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ERIC Number: ED521480
Record Type: Non-Journal
Publication Date: 2010
Pages: 400
Abstractor: As Provided
Reference Count: 0
ISBN: ISBN-978-1-1240-6726-1
To Think Different: The Unexpected Consequences of Personal Computer and Internet Use
Moellinger, Terry
ProQuest LLC, Ph.D. Dissertation, The University of Oklahoma
This study examines the contemporary user patterns that emerged when a new medium--the personal computer and the Internet--was introduced into the user's media ecology. The study focuses on the introductory period and current usage. Data analysis conformed to practices accepted by oral historians (Richie, 2003, and Brundage, 2008), and grounded theory (Strauss and Corbin, 1998, and Charmaz, 2006), and was coded for dominant themes and categories. In terms of the development of technology within society, the study found support for Mumford (1934/1963), and other constructionist theorists, who argue that new technology is formed within a technological complex where social, historical, and environmental factors influence the shaping of technical innovation. In terms of the users this study found support for Rogers' (1995) assertion that the early adopters occupy the most important position in forming the pattern of acceptance within organizations. However, most importantly, this study confirmed Oudshoorn and Pinch's (2005) contention that for a new technology to be accepted it must the needs of the user. Turning to current usage, this study found that the media is not a neutral actor in the communication process. The use of the Internet encourages users to engage in their own private activities, and allows the user to become further isolated. In addition certain modalities of Internet communication elevated the importance of the thoughts and actions of the sender, and also underpin the validity of egocentric behavior. Most importantly, this study supports the notion that the speed at which knowledge is disseminated by new media, changes human perceptions of space and time, affecting cognitive processing patterns. [The dissertation citations contained here are published with the permission of ProQuest LLC. Further reproduction is prohibited without permission. Copies of dissertations may be obtained by Telephone (800) 1-800-521-0600. Web page:]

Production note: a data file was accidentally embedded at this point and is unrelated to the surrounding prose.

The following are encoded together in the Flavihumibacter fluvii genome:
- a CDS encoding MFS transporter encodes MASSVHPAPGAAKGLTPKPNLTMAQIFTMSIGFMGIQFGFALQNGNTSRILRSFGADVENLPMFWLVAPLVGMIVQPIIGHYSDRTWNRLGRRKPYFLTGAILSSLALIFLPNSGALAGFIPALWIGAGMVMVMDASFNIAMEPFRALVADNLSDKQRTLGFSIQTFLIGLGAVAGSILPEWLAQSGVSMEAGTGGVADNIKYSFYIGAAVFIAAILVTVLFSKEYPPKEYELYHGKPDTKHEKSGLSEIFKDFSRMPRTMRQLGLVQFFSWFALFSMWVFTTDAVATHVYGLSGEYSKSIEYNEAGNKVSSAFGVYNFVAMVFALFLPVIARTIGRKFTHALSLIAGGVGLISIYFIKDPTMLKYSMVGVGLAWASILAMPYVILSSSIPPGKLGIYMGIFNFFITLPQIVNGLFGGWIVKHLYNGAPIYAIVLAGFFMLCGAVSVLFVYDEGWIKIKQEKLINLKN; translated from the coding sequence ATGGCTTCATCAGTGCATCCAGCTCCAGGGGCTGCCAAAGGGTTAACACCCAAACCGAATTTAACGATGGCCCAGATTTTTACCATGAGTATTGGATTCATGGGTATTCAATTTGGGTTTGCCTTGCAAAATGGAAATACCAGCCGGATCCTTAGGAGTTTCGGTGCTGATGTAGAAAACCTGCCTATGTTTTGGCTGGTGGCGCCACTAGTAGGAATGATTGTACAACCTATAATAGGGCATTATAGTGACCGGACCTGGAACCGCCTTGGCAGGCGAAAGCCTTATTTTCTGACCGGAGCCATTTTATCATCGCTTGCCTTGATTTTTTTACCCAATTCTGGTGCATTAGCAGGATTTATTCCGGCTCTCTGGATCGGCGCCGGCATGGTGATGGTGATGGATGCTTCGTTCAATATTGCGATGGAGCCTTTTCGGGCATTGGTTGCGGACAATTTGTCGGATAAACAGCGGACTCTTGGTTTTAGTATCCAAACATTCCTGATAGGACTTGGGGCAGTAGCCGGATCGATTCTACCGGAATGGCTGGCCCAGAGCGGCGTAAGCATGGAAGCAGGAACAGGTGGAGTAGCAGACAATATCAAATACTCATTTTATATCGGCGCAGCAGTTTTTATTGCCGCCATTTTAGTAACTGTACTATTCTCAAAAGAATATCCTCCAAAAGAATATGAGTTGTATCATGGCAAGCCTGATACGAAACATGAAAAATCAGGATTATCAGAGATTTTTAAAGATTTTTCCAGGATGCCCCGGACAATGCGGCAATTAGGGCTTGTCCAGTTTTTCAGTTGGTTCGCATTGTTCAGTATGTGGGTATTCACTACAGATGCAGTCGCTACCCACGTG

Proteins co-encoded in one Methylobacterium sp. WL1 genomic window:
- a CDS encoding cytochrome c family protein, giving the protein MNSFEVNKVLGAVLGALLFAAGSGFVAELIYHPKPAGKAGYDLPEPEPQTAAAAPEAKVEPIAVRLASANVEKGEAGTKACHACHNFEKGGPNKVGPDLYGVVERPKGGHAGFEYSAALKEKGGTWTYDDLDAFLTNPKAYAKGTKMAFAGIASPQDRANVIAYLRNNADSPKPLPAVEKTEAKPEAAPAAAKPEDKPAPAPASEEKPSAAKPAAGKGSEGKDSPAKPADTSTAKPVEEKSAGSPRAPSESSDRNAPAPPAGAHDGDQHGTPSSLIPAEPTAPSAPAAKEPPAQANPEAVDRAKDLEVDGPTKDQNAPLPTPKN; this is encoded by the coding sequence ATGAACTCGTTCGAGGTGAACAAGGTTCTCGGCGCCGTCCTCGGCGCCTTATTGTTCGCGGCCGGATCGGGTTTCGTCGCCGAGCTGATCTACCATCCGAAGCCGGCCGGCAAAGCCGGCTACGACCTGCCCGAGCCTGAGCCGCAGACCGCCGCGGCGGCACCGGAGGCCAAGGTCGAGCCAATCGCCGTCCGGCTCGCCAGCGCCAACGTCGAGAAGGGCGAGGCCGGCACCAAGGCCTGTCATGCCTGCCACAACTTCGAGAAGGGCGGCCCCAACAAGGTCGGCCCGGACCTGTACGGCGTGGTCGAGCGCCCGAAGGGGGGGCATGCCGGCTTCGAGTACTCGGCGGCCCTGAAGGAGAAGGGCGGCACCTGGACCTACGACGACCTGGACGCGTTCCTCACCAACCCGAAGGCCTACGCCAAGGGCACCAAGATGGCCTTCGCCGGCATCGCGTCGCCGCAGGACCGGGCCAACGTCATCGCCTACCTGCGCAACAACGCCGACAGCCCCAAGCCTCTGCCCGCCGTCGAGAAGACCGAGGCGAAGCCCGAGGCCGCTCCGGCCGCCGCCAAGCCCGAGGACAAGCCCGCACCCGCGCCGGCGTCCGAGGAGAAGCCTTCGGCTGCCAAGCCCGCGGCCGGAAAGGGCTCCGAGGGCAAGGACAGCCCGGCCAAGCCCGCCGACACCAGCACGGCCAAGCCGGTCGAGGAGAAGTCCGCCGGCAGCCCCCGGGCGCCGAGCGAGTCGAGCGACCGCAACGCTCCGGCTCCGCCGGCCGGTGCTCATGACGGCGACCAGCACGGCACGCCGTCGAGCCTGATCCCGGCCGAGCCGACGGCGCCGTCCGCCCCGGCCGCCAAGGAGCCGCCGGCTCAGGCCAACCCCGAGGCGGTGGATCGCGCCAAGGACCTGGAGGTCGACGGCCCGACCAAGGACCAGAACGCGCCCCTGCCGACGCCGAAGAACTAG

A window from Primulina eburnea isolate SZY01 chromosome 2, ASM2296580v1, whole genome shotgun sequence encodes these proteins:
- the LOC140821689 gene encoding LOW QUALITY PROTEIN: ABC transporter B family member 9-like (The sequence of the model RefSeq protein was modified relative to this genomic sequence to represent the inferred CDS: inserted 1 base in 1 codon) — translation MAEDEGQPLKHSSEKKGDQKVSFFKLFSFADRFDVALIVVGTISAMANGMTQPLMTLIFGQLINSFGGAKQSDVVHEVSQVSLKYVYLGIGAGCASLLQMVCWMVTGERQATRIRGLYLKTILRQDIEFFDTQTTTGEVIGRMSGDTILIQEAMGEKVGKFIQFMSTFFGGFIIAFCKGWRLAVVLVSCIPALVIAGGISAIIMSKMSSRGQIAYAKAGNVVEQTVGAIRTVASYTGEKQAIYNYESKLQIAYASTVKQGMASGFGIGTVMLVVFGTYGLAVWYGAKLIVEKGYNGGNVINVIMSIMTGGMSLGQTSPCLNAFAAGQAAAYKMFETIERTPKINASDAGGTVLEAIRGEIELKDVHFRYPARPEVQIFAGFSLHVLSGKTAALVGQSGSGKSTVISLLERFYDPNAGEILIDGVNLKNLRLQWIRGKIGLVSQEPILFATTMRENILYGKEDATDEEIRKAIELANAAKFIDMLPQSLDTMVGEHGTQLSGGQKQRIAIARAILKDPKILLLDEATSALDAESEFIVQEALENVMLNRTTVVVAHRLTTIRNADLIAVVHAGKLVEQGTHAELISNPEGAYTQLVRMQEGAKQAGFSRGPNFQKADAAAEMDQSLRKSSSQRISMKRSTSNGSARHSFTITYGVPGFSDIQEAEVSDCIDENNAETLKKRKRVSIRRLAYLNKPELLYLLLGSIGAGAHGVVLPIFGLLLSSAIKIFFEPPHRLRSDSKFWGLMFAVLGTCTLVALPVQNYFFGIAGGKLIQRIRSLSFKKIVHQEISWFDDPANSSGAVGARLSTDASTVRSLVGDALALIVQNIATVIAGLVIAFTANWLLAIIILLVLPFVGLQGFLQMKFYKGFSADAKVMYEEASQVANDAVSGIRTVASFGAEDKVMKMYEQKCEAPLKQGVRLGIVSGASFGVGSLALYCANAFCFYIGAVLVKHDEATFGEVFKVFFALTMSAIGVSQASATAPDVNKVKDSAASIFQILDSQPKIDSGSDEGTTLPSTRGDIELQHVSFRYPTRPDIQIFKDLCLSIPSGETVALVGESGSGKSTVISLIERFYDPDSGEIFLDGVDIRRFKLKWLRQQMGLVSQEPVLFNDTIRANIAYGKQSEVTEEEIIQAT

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Publication Type: Dissertations/Theses - Doctoral Dissertations
Education Level: N/A
Audience: N/A
Language: English
Sponsor: N/A
Authoring Institution: N/A